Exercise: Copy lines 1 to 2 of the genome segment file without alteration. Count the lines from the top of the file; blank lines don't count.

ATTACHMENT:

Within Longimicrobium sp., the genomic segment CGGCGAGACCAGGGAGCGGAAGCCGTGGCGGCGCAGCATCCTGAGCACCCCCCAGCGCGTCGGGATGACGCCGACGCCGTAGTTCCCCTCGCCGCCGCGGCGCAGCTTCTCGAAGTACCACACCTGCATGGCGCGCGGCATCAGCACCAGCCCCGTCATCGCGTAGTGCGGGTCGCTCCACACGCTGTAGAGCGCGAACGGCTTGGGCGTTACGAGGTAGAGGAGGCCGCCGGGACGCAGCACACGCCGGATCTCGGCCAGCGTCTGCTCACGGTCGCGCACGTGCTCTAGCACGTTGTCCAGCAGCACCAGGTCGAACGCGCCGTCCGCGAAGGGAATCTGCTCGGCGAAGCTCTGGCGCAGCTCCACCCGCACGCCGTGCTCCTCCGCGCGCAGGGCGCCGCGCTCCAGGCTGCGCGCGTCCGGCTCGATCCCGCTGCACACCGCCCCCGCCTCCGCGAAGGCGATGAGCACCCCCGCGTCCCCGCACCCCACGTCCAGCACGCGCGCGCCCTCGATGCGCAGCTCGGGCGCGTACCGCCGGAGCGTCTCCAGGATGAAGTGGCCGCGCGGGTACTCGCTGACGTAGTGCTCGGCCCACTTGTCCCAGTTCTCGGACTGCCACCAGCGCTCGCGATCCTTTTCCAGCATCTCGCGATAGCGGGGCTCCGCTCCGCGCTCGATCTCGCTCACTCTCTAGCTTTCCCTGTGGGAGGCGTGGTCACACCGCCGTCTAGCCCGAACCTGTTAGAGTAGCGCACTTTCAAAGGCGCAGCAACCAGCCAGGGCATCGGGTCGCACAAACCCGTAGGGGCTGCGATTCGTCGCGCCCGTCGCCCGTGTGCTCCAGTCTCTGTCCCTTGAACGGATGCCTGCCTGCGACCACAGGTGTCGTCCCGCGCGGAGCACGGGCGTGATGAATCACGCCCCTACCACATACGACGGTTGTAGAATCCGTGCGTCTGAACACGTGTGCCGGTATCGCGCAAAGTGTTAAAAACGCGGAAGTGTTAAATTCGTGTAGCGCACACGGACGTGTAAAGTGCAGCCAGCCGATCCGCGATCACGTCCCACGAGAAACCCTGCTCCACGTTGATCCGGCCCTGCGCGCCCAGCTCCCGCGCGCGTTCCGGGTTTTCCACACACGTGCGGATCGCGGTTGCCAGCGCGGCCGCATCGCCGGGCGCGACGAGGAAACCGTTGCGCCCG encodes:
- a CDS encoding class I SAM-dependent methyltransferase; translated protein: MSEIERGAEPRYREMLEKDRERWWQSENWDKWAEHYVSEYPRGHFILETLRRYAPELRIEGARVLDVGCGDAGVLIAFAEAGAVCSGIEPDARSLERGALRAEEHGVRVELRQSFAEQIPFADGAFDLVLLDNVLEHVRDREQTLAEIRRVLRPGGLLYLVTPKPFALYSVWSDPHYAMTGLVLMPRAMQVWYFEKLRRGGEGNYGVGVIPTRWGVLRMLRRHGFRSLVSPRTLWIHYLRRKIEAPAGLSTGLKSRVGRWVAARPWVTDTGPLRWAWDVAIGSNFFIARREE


Within Longimicrobium sp., the genomic segment CGGCGAGACCAGGGAGCGGAAGCCGTGGCGGCGCAGCATCCTGAGCACCCCCCAGCGCGTCGGGATGACGCCGACGCCGTAGTTCCCCTCGCCGCCGCGGCGCAGCTTCTCGAAGTACCACACCTGCATGGCGCGCGGCATCAGCACCAGCCCCGTCATCGCGTAGTGCGGGTCGCTCCACACGCTGTAGAGCGCGAACGGCTTGGGCGTTACGAGGTAGAGGAGGCCGCCGGGACGCAGCACACGCCGGATCTCGGCCAGCGTCTGCTCACGGTCGCGCACGTGCTCTAGCACGTTGTCCAGCAGCACCAGGTCGAACGCGCCGTCCGCGAAGGGAATCTGCTCGGCGAAGCTCTGGCGCAGCTCCACCCGCACGCCGTGCTCCTCCGCGCGCAGGGCGCCGCGCTCCAGGCTGCGCGCGTCCGGCTCGATCCCGCTGCACACCGCCCCCGCCTCCGCGAAGGCGATGAGCACCCCCGCGTCCCCGCACCCCACGTCCAGCACGCGCGCGCCCTCGATGCGCAGCTCGGGCGCGTACCGCCGGAGCGTCTCCAGGATGAAGTGGCCGCGCGGGTACTCGCTGACGTAGTGCTCGGCCCACTTGTCCCAGTTCTCGGACTGCCACCAGCGCTCGCGATCCTTTTCCAGCATCTCGCGATAGCGGGGCTCCGCTCCGCGCTCGATCTCGCTCACTCTCTAGCTTTCCCTGTGGGAGGCGTGGTCACACCGCCGTCTAGCCCGAACCTGTTAGAGTAGCGCACTTTCAAAGGCGCAGCAACCAGCCAGGGCATCGGGTCGCACAAACCCGTAGGGGCTGCGATTCGTCGCGCCCGTCGCCCGTGTGCTCCAGTCTCTGTCCCTTGAACGGATGCCTGCCTGCGACCACAGGTGTCGTCCCGCGCGGAGCACGGGCGTGATGAATCACGCCCCTACCACATACGACGGTTGTAGAATCCGTGCGTCTGAACACGTGTGCCGGTATCGCGCAAAGTGTTAAAAACGCGGAAGTGTTAAATTCGTGTAGCGCACACGGACGTGTAAAGTGCAGCCAGCCGATCCGCGATCACGTCCCACGAGAAACCCTGCTCCACGTTGATCCGGCCCTGCGCGCCCAGCTCCCGCGCGCGTTCCGGGTTTTCCACACACGTGCGGATCGCGGTTGCCAGCGCGGCCGCATCGCCGGGCGCGACGAGGAAACCGTTGCGCCCG encodes:
- a CDS encoding class I SAM-dependent methyltransferase; translated protein: MSEIERGAEPRYREMLEKDRERWWQSENWDKWAEHYVSEYPRGHFILETLRRYAPELRIEGARVLDVGCGDAGVLIAFAEAGAVCSGIEPDARSLERGALRAEEHGVRVELRQSFAEQIPFADGAFDLVLLDNVLEHVRDREQTLAEIRRVLRPGGLLYLVTPKPFALYSVWSDPHYAMTGLVLMPRAMQVWYFEKLRRGGEGNYGVGVIPTRWGVLRMLRRHGFRSLVSPRTLWIHYLRRKIEAPAGLSTGLKSRVGRWVAARPWVTDTGPLRWAWDVAIGSNFFIARREE